Plasma samples were collected from 29 DC patients and 30 matched controls. The plasma samples were extracted based on the methanol/chloroform method[3] with the aqueous layer containing polar metabolites subsequently subjected to LC-MS analysis. To ensure high-quality data and to enhance the coverage of metabolites, a combination of broad-coverage, targeted reversed-phase LC-MS assays was employed for the metabolic profiling of these samples. The employed assays included an ion-pairing chromatography which improves retention of negatively charged compounds, and a pre-column derivatization (using 6-aminoquinolyl-N-hydroxysuccinimidyl carbamate) which targets amino acids and amine-containing compounds.

In total, 146 metabolites were detected after quality filtering. Of these, thirty-one showed significant differences with a cutoff of P < 0.01; following correction for false discovery rate (1%) and Bonferroni correction, 16 and 11 of these metabolites remained significant, respectively.
An unsupervised multivariate analysis (principal components analysis, PCA) revealed a clear difference between the healthy controls and DC patient samples. Furthermore, a supervised linear discriminant analysis (LDA) proved to be an excellent classifier, with an area under the receiver operating characteristic (ROC) curve of 0.98.

Particularly noteworthy, two nucleotide sugars, which not only exhibited highly significant P values but also the largest fold changes among the detected metabolites. More interestingly, these nucleotide sugars demonstrated a significantly high correlation with age-associated leukocyte telomere length (AALTL).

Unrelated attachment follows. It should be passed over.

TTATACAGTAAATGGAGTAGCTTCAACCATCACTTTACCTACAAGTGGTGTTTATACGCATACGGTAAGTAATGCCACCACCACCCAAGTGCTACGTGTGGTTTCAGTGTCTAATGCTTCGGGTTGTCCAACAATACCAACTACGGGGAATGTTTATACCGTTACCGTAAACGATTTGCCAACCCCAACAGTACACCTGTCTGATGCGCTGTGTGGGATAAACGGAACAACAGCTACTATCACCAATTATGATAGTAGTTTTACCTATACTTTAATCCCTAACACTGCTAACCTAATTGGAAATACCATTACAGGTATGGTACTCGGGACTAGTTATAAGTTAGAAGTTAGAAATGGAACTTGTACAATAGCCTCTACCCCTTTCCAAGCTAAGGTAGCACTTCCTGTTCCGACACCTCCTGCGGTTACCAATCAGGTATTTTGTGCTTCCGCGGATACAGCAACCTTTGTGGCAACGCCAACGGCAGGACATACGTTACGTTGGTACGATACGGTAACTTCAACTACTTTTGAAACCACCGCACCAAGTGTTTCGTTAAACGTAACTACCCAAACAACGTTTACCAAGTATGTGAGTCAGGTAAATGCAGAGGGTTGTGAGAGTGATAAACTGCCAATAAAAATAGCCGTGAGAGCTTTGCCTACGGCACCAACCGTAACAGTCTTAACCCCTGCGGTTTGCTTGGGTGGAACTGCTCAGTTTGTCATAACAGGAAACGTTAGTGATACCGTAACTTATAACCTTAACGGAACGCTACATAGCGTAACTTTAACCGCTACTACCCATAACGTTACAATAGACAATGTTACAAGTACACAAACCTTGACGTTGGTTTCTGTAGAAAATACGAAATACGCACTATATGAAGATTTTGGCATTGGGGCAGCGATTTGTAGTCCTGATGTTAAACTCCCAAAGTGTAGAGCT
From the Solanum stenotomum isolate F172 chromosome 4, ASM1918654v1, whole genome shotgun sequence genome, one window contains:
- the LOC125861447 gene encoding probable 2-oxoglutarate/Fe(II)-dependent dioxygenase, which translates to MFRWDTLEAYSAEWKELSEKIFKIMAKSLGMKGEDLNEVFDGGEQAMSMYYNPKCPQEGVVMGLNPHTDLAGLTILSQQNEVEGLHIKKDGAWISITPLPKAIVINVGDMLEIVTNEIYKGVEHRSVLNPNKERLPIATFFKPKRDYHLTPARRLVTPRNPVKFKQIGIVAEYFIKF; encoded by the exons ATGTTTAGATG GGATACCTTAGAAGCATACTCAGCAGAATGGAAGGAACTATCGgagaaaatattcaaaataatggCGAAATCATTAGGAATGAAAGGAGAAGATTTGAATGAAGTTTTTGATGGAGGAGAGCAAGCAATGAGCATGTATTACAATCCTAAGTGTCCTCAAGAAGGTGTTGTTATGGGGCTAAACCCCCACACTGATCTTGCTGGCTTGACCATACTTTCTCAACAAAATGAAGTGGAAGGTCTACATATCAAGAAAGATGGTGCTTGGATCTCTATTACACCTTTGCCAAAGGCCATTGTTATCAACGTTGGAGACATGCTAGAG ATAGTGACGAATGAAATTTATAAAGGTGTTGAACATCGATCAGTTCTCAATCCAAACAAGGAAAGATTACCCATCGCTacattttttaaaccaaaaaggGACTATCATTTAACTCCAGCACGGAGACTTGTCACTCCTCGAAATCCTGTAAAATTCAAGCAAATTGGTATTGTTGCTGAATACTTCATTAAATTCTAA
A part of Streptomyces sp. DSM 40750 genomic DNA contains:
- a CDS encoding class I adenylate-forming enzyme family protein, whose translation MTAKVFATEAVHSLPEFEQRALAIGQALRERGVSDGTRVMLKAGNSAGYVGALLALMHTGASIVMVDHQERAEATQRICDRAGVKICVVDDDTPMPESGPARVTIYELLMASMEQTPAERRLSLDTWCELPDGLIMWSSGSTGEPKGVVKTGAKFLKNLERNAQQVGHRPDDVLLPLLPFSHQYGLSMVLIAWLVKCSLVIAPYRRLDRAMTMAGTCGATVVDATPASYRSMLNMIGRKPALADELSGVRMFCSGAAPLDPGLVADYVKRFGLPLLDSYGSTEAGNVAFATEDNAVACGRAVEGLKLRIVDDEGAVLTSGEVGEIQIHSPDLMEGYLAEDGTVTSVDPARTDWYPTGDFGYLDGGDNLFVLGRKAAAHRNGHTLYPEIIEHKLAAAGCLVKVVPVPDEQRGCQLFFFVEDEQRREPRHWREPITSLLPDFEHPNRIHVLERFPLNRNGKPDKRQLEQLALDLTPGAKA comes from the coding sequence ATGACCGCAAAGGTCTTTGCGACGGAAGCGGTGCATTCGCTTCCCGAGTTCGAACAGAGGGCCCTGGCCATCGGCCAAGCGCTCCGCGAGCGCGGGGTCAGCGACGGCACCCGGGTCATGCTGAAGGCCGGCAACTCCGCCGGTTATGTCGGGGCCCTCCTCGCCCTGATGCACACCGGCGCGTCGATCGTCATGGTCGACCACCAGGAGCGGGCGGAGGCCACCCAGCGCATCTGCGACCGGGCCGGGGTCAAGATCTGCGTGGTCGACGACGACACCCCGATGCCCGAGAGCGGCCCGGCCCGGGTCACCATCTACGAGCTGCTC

In addition to the nucleotide sugars, several other significant metabolites identified in this study have been linked with other telomeropathies, such as ataxia telangiectasia, and various age-related conditions including frailty, sarcopenia, collagen degradation, and neurodegenerative diseases

Our findings could serve as an additional diagnostic aid for DC and potentially for other telomeropathies with germline telomerase mutations. The identified DC plasma signature may be useful in monitoring the effects of telomerase activators like TA-65 and Danazol, as well as other interventions targeting telomeres or senescent cells. Furthermore, these results provide a starting point for biological experiments aimed at enhancing our understanding of the aging process.


1. Tummala, H., A. Walne, and I. Dokal, The biology and management of dyskeratosis congenita and related disorders of telomeres. Expert Rev Hematol, 2022. 15(8): p. 685-696.
2. James, E.N., et al., Dyskeratosis Congenita Links Telomere Attrition to 
Age-Related Systemic Energetics. J Gerontol A Biol Sci Med Sci, 2023. 78(5): p. 780-789.
3. Le Belle, J.E., et al., A comparison of cell and tissue extraction techniques using high-resolution 1H-NMR spectroscopy. NMR Biomed, 2002. 15(1): p. 37-44.